Arithmetic Language version 0 was created by legendary computer pioneer Grace Hopper in the early 1950s. It was the first compiler ever made for an electronic computer, and was written for the the UNIVAC I, which Hopper also had a hand in developing. She began developing A-0 in 1951, and new versions led to the A-2 compiler being released to customers in 1953. A-0 later evolved into MATH-MATIC and FLOW-MATIC, but were essentially newer versions of the original. The use of compilers is now synonymous with software development, and an endless variety grew out of Hopper’s original ideas.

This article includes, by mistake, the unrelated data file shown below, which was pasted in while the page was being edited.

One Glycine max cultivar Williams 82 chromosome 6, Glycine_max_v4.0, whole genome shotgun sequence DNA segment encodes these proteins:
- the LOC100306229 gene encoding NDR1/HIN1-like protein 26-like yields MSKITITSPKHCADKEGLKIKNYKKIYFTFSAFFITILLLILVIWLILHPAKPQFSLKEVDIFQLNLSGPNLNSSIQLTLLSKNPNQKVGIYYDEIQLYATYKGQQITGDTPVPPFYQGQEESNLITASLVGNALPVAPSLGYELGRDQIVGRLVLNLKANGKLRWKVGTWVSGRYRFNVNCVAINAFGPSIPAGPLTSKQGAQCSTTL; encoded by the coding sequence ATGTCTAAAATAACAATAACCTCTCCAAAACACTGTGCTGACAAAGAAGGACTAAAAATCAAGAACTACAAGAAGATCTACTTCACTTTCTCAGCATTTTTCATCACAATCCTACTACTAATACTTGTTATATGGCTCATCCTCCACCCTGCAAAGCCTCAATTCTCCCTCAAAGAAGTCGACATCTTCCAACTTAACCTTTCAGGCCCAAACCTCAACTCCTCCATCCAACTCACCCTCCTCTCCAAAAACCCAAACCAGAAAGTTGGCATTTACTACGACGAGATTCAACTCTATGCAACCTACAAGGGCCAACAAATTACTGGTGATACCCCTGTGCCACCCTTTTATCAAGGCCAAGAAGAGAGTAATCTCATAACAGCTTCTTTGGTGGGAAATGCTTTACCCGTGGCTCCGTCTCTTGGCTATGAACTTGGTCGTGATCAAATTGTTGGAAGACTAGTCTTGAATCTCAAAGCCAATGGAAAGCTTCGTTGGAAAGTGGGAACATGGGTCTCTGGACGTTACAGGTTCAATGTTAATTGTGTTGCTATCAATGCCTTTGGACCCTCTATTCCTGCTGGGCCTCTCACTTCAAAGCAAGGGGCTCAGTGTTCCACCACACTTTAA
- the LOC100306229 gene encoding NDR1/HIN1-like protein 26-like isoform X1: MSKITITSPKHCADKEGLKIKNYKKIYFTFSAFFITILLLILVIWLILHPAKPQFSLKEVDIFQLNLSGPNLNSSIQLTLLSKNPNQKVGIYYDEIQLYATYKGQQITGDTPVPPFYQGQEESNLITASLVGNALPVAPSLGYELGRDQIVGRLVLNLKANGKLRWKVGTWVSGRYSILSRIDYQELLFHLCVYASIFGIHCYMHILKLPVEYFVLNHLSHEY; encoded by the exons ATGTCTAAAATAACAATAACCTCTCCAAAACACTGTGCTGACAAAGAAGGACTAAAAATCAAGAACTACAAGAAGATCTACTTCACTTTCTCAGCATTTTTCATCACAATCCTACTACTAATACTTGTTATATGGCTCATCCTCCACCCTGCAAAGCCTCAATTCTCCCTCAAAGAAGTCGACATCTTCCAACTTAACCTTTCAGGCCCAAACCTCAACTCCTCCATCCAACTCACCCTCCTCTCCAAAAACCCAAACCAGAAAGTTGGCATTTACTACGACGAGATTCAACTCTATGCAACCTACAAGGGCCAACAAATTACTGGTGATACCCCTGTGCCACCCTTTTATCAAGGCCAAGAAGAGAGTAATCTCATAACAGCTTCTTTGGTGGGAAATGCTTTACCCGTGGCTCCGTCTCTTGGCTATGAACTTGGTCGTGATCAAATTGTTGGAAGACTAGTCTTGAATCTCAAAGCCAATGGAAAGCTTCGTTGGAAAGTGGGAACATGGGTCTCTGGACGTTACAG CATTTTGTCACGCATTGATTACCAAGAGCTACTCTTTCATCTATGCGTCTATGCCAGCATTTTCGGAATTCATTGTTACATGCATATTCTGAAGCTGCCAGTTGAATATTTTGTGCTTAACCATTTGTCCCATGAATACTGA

Development of the IAS Computer at the Institute for Advanced Study began in 1945. Designed and built by Alfred von Nuemann based on some earlier concepts, it is also known as the von Nuemann machine. This also spawned the von Neumann architecture, in influential stored-program computing design that is still in use today. It’s plans were distributed widely, and it spawned a whole class of derivative computers that were called “IAS machines”.